Date of Award
Master of Science (MS)
School of Computing
The objective of this study is to assess the feasibility of cloud-based real-time connected vehicle (CV) applications. The author developed a cloud-based speed advisory application for CVs in a signalized corridor (COSACC) to achieve this objective. The contribution of this study is threefold. First, it introduced a serverless cloud computing architecture using Amazon Web Services (AWS) for real-time CV applications. Second, the author developed a real-time optimization-based speed advisory algorithm that is deployable in AWS. Third, this study utilized a cloud-in-the-loop simulation testbed using AWS and Simulation of Urban Mobility (SUMO), which is a microscopic traffic simulator. The author conducted experiments on cloud access at three-hour intervals over 24 hours in one day. These experiments revealed that the total data upload and download time to and from AWS via LTE is on average 92 milliseconds, which meets the allowable delay requirement for real-time CV traffic mobility applications. The author conducted a case study by implementing the COSACC in a cloud-in-the-loop simulation testbed. The analyses revealed that COSACC can reduce vehicle stopped delay at the signalized intersections up to 98% and fuel consumption in the signalized corridor up to 12.7%, compared to the baseline scenario, i.e., no speed advisory on the signalized corridor. Moreover, the authors observed an average end-to-end delay from a CV sending basic safety messages to it receiving a speed advisory from the cloud to be about 443 ms, which is well under the 1000 ms threshold required for any real-time traffic mobility application for connected vehicles.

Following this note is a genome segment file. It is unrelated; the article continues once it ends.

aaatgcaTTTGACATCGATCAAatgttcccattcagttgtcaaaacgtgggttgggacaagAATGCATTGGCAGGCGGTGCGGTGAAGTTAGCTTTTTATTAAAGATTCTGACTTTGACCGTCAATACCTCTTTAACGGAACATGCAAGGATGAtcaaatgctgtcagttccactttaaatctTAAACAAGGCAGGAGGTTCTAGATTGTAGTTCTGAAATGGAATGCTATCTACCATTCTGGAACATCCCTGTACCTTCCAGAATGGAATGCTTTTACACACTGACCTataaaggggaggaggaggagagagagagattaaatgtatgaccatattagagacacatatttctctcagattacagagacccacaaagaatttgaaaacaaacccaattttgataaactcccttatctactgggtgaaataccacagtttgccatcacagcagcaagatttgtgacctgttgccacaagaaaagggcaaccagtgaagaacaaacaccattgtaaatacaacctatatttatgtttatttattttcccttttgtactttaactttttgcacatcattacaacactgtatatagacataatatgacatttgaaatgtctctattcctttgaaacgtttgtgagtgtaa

Deng, Hsien-Wen, "COSACC: Cloud-Based Speed Advisory for Connected Vehicles in a Signalized Corridor" (2020). All Theses. 3466.